How Long Should Your Book Be?

This is a terrible question.  It doesn’t really mean anything other than “on average, we see XYZ wordcounts in this genre.”  And it says nothing about why.

Here’s a better question:

When do readers of this genre want to see subplots, and what kind?

A novel with one main plot is about 40-50K.  For example, The Stepford Wives is about 45K.  Most pulp novels have one main plot.  The early Doc Savage books are about 50K each.

Epic fantasies, contrariwise, have lots of subplots.  In fact, the readers would be upset if there weren’t subplots.  The Wheel of Time books are about 300K each.

In between are the things like The Maltese Falcon, which has the main plot (falcon/murder) and a subplot (love triangle). 67K.

Subplot = wordcount.

“Let’s talk about the current political situation at length” is a supblot.  See 1984 by George Orwell (88K), which has a romance, a rebellion, and a political treatise.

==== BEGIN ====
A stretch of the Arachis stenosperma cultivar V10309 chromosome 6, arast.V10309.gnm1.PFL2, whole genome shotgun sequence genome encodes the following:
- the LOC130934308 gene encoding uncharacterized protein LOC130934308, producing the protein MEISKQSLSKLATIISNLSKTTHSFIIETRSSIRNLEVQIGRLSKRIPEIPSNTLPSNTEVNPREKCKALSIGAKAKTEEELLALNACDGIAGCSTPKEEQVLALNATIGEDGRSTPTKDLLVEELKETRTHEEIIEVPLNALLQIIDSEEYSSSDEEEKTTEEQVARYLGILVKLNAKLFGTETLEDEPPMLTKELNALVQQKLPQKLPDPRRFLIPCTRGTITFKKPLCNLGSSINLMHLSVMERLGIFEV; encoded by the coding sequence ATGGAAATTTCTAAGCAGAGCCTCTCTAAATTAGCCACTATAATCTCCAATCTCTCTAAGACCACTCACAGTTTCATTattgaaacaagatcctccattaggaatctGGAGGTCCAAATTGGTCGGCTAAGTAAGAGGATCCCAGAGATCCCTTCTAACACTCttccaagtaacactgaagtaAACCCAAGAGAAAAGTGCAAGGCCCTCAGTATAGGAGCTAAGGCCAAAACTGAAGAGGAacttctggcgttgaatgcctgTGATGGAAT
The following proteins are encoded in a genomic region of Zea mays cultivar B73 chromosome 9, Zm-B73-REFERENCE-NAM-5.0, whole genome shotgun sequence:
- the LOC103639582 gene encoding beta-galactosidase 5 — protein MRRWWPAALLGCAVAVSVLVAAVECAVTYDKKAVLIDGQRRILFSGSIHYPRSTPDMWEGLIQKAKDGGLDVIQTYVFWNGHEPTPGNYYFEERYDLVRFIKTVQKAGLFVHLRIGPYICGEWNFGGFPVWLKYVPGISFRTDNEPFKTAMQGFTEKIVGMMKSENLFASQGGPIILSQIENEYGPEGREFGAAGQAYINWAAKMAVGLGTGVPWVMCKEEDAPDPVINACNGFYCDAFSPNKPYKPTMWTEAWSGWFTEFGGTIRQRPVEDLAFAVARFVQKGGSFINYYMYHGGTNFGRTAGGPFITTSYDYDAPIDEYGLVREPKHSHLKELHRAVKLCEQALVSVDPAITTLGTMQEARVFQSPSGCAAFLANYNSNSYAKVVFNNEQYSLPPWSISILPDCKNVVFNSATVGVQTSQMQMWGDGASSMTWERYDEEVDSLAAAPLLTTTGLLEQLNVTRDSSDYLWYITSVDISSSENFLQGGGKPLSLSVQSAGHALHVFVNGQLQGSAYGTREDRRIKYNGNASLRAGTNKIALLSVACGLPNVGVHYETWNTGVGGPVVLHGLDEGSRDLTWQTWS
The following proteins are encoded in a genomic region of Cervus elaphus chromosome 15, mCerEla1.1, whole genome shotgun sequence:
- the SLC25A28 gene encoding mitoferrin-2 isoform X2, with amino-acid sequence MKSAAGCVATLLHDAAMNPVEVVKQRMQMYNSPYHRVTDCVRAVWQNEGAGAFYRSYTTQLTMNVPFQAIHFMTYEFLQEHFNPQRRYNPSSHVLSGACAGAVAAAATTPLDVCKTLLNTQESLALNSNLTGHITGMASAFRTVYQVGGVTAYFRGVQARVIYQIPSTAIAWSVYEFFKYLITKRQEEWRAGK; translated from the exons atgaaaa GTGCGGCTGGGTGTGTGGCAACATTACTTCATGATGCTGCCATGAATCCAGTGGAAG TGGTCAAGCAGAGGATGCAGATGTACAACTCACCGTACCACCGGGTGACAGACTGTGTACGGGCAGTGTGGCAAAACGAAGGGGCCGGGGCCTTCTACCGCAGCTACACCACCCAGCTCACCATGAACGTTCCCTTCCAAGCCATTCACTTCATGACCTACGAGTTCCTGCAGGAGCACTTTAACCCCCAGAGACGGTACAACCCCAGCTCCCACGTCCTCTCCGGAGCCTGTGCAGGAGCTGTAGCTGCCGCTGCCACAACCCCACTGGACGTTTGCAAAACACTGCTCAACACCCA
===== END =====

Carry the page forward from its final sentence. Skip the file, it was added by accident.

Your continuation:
I could go on, but let’s say in general, a single subplot is about 15-20K of sheer words (about a novelette’s worth of plot*).  And that anything over 50K should have subplots.

And that when you get an arbitrary “how long your book should be” number from an agent or editor (or even just checking word counts on bestsellers), what you’re seeing, in general, is how many subplots are popular in a novel these days.


*I’ll post my best guess as to GRRM’s structure on a different day.  It’s different than this.

I’m trying to find an “ask” format that I feel comfy with.  I still haven’t yet.  I’m going to keep posting this one for a while, at least until I come up with something better.  Better than nothing, this one is, but not by much!

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1 thought on “How Long Should Your Book Be?”

  1. Pingback: A Song of Ice and Fire: Structure/Word Count Case Study – Wonderland Press

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